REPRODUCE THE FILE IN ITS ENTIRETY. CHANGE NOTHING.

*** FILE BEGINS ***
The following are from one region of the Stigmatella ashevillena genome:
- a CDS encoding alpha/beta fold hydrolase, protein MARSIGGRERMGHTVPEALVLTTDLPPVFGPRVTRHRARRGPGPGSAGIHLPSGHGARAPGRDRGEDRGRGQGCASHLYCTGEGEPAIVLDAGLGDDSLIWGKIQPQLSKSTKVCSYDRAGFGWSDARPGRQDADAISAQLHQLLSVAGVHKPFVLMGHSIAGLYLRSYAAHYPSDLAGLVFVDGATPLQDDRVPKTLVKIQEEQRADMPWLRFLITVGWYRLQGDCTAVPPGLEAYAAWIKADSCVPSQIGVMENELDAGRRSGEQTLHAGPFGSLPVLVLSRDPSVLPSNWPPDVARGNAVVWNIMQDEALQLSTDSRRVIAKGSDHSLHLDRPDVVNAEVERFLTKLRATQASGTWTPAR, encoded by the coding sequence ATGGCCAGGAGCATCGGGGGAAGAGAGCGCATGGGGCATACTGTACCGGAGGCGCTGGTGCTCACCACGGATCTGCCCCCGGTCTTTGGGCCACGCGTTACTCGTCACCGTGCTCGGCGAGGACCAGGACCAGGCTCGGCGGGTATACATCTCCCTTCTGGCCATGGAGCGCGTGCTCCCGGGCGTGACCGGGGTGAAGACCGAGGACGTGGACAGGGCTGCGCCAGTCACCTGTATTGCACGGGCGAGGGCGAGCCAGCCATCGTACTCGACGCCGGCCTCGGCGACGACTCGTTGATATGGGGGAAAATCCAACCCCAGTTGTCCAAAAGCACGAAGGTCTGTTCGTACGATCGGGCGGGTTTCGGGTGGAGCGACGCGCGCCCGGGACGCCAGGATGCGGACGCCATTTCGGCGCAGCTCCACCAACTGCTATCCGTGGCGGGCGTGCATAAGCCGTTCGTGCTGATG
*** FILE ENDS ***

The following are from one region of the Stigmatella ashevillena genome:
- a CDS encoding alpha/beta fold hydrolase, protein MARSIGGRERMGHTVPEALVLTTDLPPVFGPRVTRHRARRGPGPGSAGIHLPSGHGARAPGRDRGEDRGRGQGCASHLYCTGEGEPAIVLDAGLGDDSLIWGKIQPQLSKSTKVCSYDRAGFGWSDARPGRQDADAISAQLHQLLSVAGVHKPFVLMGHSIAGLYLRSYAAHYPSDLAGLVFVDGATPLQDDRVPKTLVKIQEEQRADMPWLRFLITVGWYRLQGDCTAVPPGLEAYAAWIKADSCVPSQIGVMENELDAGRRSGEQTLHAGPFGSLPVLVLSRDPSVLPSNWPPDVARGNAVVWNIMQDEALQLSTDSRRVIAKGSDHSLHLDRPDVVNAEVERFLTKLRATQASGTWTPAR, encoded by the coding sequence ATGGCCAGGAGCATCGGGGGAAGAGAGCGCATGGGGCATACTGTACCGGAGGCGCTGGTGCTCACCACGGATCTGCCCCCGGTCTTTGGGCCACGCGTTACTCGTCACCGTGCTCGGCGAGGACCAGGACCAGGCTCGGCGGGTATACATCTCCCTTCTGGCCATGGAGCGCGTGCTCCCGGGCGTGACCGGGGTGAAGACCGAGGACGTGGACAGGGCTGCGCCAGTCACCTGTATTGCACGGGCGAGGGCGAGCCAGCCATCGTACTCGACGCCGGCCTCGGCGACGACTCGTTGATATGGGGGAAAATCCAACCCCAGTTGTCCAAAAGCACGAAGGTCTGTTCGTACGATCGGGCGGGTTTCGGGTGGAGCGACGCGCGCCCGGGACGCCAGGATGCGGACGCCATTTCGGCGCAGCTCCACCAACTGCTATCCGTGGCGGGCGTGCATAAGCCGTTCGTGCTGATG